Joan the Woman

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“The first action heroine?”

I don’t watch many silent films: it’s such an entirely different experience, obviously, much less driven by dialogue and more by gestures, leading to a style that can look extremely over-theatrical to the modern viewer. My efforts to enjoy the likes of Nosferatu, for example, have usually ended in my providing an accompaniment of snoring, to be honest. This was much better. Despite a running time of over two hours, this 1916 DeMille epic successfully held my interest, as it told the story of Joan of Arc. The framing device uses the then-contemporary World War I, and an English soldier (Reid) finds Joan’s sword in the trenches, the night before a dangerous mission [Interesting how the English are the enemy in the back-story, but the good guys “now” – at the time of release, America was still several months from entering the war, on the British side]. He then experiences a flashback vision, taking him to medieval France, where he is an English soldier saved by Joan (Farrar) in her milkmaid days. We follow her for the story you know, becoming the inspiration for the French army to defeat the English, before her capture, trial for heresy and – I trust I’m not spoiling this – burning at the stake.

Now, don’t expect Joan to go hand-to-hand with the English army here. Still, she’s no nominal figurehead, instead leading her forces from the absolute front, as they break the siege at Orleans. She’s first into the breach, waving the standard to encourage them on, until she takes an arrow in the shoulder. Certainly, there’s no denying her heroic credentials: she’s portrayed as brave and committed to doing the right thing. The film probably does a better job of establishing her as a credible leader than the Luc Besson adaptation: you can see why people would follow her, and it plays the religious elements relatively soft. And the action sequences demonstrate why DeMille’s reputation for epics is well-deserved, with the battle for Orleans impressively-staged, capturing the chaos of war, without needing to resort the the blender-style editing or shaky camerawork, too often seen in modern war movies.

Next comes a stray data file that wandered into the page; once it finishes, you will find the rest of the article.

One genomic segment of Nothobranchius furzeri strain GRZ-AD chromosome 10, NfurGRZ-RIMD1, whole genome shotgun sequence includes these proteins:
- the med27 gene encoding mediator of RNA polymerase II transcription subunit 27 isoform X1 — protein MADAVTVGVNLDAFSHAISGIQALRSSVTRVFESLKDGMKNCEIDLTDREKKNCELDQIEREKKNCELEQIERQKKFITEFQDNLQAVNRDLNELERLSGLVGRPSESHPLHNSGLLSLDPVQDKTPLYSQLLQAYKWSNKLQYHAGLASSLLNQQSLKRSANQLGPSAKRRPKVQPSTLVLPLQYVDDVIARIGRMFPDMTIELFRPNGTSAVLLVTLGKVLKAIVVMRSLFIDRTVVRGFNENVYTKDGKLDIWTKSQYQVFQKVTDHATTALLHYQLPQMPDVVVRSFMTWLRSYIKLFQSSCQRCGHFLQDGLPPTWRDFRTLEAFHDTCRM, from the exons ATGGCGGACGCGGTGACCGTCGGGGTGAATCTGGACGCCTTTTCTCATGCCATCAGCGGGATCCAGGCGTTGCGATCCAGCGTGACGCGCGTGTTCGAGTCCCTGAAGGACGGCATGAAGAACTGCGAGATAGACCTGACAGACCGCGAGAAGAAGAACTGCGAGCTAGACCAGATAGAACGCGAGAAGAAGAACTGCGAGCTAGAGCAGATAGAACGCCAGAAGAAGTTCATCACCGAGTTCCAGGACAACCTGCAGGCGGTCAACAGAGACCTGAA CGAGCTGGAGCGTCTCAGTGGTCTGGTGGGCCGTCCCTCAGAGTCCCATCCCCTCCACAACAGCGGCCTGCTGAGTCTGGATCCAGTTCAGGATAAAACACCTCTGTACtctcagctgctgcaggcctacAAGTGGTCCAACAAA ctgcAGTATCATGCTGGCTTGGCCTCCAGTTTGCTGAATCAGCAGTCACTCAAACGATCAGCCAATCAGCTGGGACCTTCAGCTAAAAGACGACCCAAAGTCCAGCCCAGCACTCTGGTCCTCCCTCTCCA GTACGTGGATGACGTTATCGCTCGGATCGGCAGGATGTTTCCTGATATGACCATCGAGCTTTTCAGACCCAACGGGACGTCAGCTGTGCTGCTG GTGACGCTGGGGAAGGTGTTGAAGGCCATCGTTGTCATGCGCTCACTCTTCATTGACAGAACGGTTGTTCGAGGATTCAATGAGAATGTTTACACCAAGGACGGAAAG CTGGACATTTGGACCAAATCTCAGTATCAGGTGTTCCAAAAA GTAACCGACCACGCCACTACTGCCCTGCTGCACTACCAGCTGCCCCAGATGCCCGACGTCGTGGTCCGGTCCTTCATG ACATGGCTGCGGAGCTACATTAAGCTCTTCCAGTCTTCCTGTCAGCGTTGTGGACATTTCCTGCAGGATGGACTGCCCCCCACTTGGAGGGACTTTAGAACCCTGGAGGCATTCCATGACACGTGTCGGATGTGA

It’s a shame there isn’t more of that. Instead, after Orleans, the rest of her war campaign is covered in a caption, and the film is, understandably, less successful, when it comes to the more talky aspects of her life. In particular, Joan’s trial and incarceration becomes a lengthy sequence of meaningful stares and dramatic flailing. Still, I liked the way it all wrapped around, Joan’s story giving the soldier the courage to go on his mission, though the ending is more mournful than I expected. All told, for something approaching its one-hundredth birthday, this certainly didn’t feel like it, and DeMille deserves credit for laying some foundations for film-makers to come.

Dir: Cecil B. DeMille
Star: Geraldine Farrar, Wallace Reid, Raymond Hatton, Theodore Roberts

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